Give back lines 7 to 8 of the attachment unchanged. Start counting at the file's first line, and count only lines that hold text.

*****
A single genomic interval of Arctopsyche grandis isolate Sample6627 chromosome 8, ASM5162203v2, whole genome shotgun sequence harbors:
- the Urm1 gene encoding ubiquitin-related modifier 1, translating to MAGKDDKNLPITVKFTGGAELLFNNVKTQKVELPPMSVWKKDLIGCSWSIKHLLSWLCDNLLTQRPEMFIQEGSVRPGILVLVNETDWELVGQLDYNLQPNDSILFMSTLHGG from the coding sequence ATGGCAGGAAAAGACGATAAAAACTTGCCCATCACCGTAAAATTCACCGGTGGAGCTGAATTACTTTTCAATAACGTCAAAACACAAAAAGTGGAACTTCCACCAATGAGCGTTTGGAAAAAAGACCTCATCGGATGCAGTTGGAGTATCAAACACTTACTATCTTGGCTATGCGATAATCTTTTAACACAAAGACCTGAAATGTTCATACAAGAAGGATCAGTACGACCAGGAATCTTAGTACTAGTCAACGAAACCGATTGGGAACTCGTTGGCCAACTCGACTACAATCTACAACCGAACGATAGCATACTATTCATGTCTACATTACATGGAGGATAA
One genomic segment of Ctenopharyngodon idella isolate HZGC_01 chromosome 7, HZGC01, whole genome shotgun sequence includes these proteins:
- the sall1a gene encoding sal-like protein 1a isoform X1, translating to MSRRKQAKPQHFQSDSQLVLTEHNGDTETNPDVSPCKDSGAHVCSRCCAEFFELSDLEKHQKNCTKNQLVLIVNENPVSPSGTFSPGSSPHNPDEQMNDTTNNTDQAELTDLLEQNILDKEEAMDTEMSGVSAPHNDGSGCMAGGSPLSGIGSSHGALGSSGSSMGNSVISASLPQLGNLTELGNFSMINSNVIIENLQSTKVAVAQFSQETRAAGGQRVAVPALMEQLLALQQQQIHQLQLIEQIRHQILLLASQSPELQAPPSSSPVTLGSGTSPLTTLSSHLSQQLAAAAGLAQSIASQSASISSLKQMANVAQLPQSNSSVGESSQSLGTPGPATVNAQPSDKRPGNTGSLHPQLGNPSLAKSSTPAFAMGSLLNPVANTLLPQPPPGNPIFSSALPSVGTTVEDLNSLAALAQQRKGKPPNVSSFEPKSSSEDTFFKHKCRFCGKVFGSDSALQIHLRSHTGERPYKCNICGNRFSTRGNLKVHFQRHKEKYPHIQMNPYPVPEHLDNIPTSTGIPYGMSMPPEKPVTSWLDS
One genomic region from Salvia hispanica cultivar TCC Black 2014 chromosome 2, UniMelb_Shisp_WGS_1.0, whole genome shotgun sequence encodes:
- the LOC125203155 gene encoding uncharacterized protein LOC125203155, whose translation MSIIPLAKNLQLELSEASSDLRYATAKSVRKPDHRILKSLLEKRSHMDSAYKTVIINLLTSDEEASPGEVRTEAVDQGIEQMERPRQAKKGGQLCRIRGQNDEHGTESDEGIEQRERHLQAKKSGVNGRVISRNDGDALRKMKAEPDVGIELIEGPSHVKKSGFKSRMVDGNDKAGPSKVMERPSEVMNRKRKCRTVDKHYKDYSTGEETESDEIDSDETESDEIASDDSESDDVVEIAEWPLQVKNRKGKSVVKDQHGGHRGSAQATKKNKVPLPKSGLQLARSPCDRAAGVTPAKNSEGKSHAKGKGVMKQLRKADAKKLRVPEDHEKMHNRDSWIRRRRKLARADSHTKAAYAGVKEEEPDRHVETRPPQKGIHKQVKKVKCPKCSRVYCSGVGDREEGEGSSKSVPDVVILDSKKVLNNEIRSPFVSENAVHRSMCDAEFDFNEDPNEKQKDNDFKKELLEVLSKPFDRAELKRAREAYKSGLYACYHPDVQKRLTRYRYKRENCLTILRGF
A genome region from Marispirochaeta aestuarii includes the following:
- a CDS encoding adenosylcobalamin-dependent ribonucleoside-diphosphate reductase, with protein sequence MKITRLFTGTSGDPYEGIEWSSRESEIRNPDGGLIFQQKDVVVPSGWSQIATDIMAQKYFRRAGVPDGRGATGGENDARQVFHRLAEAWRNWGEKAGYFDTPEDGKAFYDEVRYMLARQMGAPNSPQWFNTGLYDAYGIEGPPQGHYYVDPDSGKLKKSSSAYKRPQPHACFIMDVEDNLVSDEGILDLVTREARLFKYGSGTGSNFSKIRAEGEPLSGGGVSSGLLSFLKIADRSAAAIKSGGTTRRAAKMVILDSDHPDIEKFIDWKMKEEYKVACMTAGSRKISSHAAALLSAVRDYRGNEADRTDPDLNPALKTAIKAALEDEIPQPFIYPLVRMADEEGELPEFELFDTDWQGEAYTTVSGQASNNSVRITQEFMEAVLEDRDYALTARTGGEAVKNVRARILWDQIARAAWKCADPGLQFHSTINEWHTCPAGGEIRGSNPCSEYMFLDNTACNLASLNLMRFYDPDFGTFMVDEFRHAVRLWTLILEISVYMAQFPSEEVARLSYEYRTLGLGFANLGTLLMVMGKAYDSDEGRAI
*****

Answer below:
A genome region from Marispirochaeta aestuarii includes the following:
- a CDS encoding adenosylcobalamin-dependent ribonucleoside-diphosphate reductase, with protein sequence MKITRLFTGTSGDPYEGIEWSSRESEIRNPDGGLIFQQKDVVVPSGWSQIATDIMAQKYFRRAGVPDGRGATGGENDARQVFHRLAEAWRNWGEKAGYFDTPEDGKAFYDEVRYMLARQMGAPNSPQWFNTGLYDAYGIEGPPQGHYYVDPDSGKLKKSSSAYKRPQPHACFIMDVEDNLVSDEGILDLVTREARLFKYGSGTGSNFSKIRAEGEPLSGGGVSSGLLSFLKIADRSAAAIKSGGTTRRAAKMVILDSDHPDIEKFIDWKMKEEYKVACMTAGSRKISSHAAALLSAVRDYRGNEADRTDPDLNPALKTAIKAALEDEIPQPFIYPLVRMADEEGELPEFELFDTDWQGEAYTTVSGQASNNSVRITQEFMEAVLEDRDYALTARTGGEAVKNVRARILWDQIARAAWKCADPGLQFHSTINEWHTCPAGGEIRGSNPCSEYMFLDNTACNLASLNLMRFYDPDFGTFMVDEFRHAVRLWTLILEISVYMAQFPSEEVARLSYEYRTLGLGFANLGTLLMVMGKAYDSDEGRAI